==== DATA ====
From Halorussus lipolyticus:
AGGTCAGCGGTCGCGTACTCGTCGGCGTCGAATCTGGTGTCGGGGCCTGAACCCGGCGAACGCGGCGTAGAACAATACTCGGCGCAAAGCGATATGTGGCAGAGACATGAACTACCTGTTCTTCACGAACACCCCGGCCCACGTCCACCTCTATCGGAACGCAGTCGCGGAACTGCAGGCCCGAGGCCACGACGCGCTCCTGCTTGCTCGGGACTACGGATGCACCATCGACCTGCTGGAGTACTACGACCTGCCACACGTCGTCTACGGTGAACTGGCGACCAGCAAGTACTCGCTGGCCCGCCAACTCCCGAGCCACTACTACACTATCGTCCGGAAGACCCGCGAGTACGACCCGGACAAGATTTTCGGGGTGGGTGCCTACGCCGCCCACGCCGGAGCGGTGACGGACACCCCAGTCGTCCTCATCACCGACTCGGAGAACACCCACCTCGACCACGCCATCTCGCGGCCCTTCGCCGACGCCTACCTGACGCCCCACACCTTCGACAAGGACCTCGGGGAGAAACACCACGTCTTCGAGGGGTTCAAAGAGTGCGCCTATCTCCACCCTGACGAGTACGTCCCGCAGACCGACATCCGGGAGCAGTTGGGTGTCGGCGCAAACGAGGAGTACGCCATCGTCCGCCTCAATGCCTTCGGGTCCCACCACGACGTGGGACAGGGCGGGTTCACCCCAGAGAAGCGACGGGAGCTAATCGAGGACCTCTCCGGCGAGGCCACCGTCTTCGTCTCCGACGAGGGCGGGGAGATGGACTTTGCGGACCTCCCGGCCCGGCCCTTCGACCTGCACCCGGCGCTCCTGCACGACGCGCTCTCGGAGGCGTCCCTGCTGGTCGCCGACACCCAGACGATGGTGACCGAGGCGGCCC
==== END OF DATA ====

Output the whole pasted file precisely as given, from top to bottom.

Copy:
From Halorussus lipolyticus:
AGGTCAGCGGTCGCGTACTCGTCGGCGTCGAATCTGGTGTCGGGGCCTGAACCCGGCGAACGCGGCGTAGAACAATACTCGGCGCAAAGCGATATGTGGCAGAGACATGAACTACCTGTTCTTCACGAACACCCCGGCCCACGTCCACCTCTATCGGAACGCAGTCGCGGAACTGCAGGCCCGAGGCCACGACGCGCTCCTGCTTGCTCGGGACTACGGATGCACCATCGACCTGCTGGAGTACTACGACCTGCCACACGTCGTCTACGGTGAACTGGCGACCAGCAAGTACTCGCTGGCCCGCCAACTCCCGAGCCACTACTACACTATCGTCCGGAAGACCCGCGAGTACGACCCGGACAAGATTTTCGGGGTGGGTGCCTACGCCGCCCACGCCGGAGCGGTGACGGACACCCCAGTCGTCCTCATCACCGACTCGGAGAACACCCACCTCGACCACGCCATCTCGCGGCCCTTCGCCGACGCCTACCTGACGCCCCACACCTTCGACAAGGACCTCGGGGAGAAACACCACGTCTTCGAGGGGTTCAAAGAGTGCGCCTATCTCCACCCTGACGAGTACGTCCCGCAGACCGACATCCGGGAGCAGTTGGGTGTCGGCGCAAACGAGGAGTACGCCATCGTCCGCCTCAATGCCTTCGGGTCCCACCACGACGTGGGACAGGGCGGGTTCACCCCAGAGAAGCGACGGGAGCTAATCGAGGACCTCTCCGGCGAGGCCACCGTCTTCGTCTCCGACGAGGGCGGGGAGATGGACTTTGCGGACCTCCCGGCCCGGCCCTTCGACCTGCACCCGGCGCTCCTGCACGACGCGCTCTCGGAGGCGTCCCTGCTGGTCGCCGACACCCAGACGATGGTGACCGAGGCGGCCC